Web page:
November 17, 2022
Hey friends! Happy Friday. I saw Tiger’s Jaw and Heart Attack Man at Trees in Dallas last night. Highly recommend checking out either band live if you ever have the chance!
I bet you’re tired of Twitter news, so let’s take a break from that mayhem and get back to talking about audio and podcasting things.
RECOMMENDATIONS FOR THE WEEK
Bumper is a podcast growth agency that helps organizations reach their business goals through the power of audio.
Dan is one of the sharpest minds in audio. We talk about the Faustian bargain some audio companies took to garner scale, what it means to focus on engagement versus download numbers, where he thinks the industry is headed, and how critical podcast strategy will be to it.
You know who understands podcasting? Dan. Dan understands podcasting. You should listen to Dan.
Speaking of Dan and Bumper, they published a blog post this week detailing how Apple is now tagging podcast episodes with episode topics.
What do Apple’s topics mean for podcasters?
It seems Apple is extracting topics from automated transcripts, and using those topics to help power its podcast search features. If true, I see several important implications for podcasters.
Podcast SEO goes well beyond the textual elements in you show’s RSS feed
For some podcasts, it’s possible to see what Apple thinks your show is about
Like Apple’s transcript search, there’s no way for creators to directly control what Apple’s topic analysis thinks an episode is about. Whereas podcasters can directly manipulate metadata like title and description text through their RSS feeds, there doesn’t seem to be any way to edit, revise, or correct the topics Apple assigns to their episodes.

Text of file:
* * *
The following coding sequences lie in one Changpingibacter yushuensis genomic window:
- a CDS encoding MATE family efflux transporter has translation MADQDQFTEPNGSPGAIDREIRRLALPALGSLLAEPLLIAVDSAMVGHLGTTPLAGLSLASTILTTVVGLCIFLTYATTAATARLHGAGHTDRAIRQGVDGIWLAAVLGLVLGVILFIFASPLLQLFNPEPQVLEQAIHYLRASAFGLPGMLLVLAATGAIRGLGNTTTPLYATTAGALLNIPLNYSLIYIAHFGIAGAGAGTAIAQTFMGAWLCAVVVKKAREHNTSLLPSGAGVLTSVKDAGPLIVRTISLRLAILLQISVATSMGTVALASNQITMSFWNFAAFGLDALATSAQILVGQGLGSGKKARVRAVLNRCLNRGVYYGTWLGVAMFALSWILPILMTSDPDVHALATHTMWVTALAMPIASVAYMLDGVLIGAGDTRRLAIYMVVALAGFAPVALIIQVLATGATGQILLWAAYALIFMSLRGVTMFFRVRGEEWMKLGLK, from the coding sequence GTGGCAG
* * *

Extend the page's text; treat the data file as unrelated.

Apple’s podcast topic identification could enable new and exciting discovery features, and help listeners find relevant episodes in an increasingly crowded landscape
Interesting stuff. Wondering if Spotify is doing something similar.
There’s only one problem: No one reads anymore.
Still, props to their team for providing such thorough documentation.
Spotify still is the music industry’s leading source of revenue, but YouTube wants that title. If you read any posts from YouTube’s Global Head of Music Lyor Cohen, the message is loud and clear. Since both companies generate most of that revenue from their biggest hits, their “billions” lists are great indicators of what success looks like on each platform.
Spotify’s billion streams playlist and YouTube’s billions views club have plenty of overlap among their 300+ songs. Some songs are hits on any platform, but the differences are a rearview look at their strategies so far.
On the episode, Tati and I talked even more about Spotify vs YouTube and what to expect. I also talked to Billboard’s Glenn Peoples about his new Global Music Index and the state of music stocks overall.
Great conversation. Check out some of the topics covered:
[3:03 ] Immediate takeaways from each Billions Club playlists
[5:15 ] How “meme traffic” impacted both platforms
[9:37 ] Passive consumption vs. active consumption
[12:11 ] International differences between Spotify and YouTube
[16:36 ] How Spotify and YouTube enable fragmentation of fandom
[26:14 ] Short-form videos eventual effect on YouTube streaming
[27:55 ] YouTube vs. Spotify competition intensifying
[38:33 ] What % of the Global Music index Spotify takes up
[39:23 ] Why music industry stocks fell further than the overall market
[50:22 ] What goes into calculating Average Revenue Per User for Spotify
[55:23 ] Spotify’s podcast strategy & acquisitions
[59:18 ] How much of Trapital’s audience comes from Spotify
That’s it for this week’s edition. See you next week, same time?